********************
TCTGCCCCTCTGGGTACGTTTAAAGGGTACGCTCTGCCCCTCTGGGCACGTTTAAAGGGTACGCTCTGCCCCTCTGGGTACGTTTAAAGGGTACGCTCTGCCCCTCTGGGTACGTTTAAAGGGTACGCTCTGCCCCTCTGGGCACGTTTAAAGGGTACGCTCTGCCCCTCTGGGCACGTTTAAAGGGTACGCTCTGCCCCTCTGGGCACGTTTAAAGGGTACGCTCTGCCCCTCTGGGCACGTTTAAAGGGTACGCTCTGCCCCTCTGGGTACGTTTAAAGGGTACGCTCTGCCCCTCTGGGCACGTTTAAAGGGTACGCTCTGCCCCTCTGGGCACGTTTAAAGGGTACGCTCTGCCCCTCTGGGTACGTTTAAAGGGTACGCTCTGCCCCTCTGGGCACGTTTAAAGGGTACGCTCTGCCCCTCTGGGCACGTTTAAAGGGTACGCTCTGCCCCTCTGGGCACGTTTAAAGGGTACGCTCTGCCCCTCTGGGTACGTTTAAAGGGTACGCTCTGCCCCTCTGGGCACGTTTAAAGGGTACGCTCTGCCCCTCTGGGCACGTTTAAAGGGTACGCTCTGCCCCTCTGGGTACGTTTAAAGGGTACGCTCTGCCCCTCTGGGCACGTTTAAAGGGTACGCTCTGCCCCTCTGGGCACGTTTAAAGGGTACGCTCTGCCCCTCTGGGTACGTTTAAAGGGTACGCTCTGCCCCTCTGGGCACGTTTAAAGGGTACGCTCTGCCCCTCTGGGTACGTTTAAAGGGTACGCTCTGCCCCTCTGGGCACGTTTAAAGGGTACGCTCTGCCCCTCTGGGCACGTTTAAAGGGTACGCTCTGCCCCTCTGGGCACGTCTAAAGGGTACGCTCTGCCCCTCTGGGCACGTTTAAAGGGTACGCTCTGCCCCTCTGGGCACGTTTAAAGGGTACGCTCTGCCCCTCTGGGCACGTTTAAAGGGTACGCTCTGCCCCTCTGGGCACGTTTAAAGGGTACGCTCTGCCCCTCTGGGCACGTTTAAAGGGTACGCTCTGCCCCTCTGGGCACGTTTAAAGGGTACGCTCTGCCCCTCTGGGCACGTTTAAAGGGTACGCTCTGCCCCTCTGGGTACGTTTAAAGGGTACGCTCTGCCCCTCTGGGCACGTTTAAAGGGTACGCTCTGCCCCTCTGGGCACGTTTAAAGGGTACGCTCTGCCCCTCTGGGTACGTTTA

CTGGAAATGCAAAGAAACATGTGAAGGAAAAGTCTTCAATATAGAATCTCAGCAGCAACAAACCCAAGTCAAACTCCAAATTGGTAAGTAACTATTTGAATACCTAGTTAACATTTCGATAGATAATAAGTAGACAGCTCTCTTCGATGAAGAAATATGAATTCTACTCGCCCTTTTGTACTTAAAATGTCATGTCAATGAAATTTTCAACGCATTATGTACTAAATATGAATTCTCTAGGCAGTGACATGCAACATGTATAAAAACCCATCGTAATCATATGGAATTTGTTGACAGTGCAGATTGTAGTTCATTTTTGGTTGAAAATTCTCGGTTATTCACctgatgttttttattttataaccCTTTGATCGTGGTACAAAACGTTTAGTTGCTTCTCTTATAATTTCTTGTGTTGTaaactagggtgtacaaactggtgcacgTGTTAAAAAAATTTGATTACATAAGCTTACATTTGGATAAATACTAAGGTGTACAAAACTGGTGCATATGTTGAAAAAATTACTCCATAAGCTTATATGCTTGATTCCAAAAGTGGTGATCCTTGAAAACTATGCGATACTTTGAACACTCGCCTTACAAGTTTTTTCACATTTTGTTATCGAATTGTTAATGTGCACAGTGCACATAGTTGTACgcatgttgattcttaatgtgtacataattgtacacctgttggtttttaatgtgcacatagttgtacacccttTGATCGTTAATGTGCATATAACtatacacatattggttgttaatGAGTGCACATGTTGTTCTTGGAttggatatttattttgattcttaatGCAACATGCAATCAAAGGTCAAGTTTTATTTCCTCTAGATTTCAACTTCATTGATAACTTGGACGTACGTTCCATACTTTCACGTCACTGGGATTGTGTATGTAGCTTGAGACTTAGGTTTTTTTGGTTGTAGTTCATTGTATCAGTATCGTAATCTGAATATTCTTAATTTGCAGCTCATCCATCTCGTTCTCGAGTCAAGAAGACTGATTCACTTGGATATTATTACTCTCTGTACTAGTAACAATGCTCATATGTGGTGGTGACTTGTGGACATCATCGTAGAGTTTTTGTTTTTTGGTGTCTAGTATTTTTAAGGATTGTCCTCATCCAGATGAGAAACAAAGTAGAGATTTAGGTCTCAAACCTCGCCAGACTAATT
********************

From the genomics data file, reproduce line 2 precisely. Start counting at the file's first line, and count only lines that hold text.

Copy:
CTGGAAATGCAAAGAAACATGTGAAGGAAAAGTCTTCAATATAGAATCTCAGCAGCAACAAACCCAAGTCAAACTCCAAATTGGTAAGTAACTATTTGAATACCTAGTTAACATTTCGATAGATAATAAGTAGACAGCTCTCTTCGATGAAGAAATATGAATTCTACTCGCCCTTTTGTACTTAAAATGTCATGTCAATGAAATTTTCAACGCATTATGTACTAAATATGAATTCTCTAGGCAGTGACATGCAACATGTATAAAAACCCATCGTAATCATATGGAATTTGTTGACAGTGCAGATTGTAGTTCATTTTTGGTTGAAAATTCTCGGTTATTCACctgatgttttttattttataaccCTTTGATCGTGGTACAAAACGTTTAGTTGCTTCTCTTATAATTTCTTGTGTTGTaaactagggtgtacaaactggtgcacgTGTTAAAAAAATTTGATTACATAAGCTTACATTTGGATAAATACTAAGGTGTACAAAACTGGTGCATATGTTGAAAAAATTACTCCATAAGCTTATATGCTTGATTCCAAAAGTGGTGATCCTTGAAAACTATGCGATACTTTGAACACTCGCCTTACAAGTTTTTTCACATTTTGTTATCGAATTGTTAATGTGCACAGTGCACATAGTTGTACgcatgttgattcttaatgtgtacataattgtacacctgttggtttttaatgtgcacatagttgtacacccttTGATCGTTAATGTGCATATAACtatacacatattggttgttaatGAGTGCACATGTTGTTCTTGGAttggatatttattttgattcttaatGCAACATGCAATCAAAGGTCAAGTTTTATTTCCTCTAGATTTCAACTTCATTGATAACTTGGACGTACGTTCCATACTTTCACGTCACTGGGATTGTGTATGTAGCTTGAGACTTAGGTTTTTTTGGTTGTAGTTCATTGTATCAGTATCGTAATCTGAATATTCTTAATTTGCAGCTCATCCATCTCGTTCTCGAGTCAAGAAGACTGATTCACTTGGATATTATTACTCTCTGTACTAGTAACAATGCTCATATGTGGTGGTGACTTGTGGACATCATCGTAGAGTTTTTGTTTTTTGGTGTCTAGTATTTTTAAGGATTGTCCTCATCCAGATGAGAAACAAAGTAGAGATTTAGGTCTCAAACCTCGCCAGACTAATT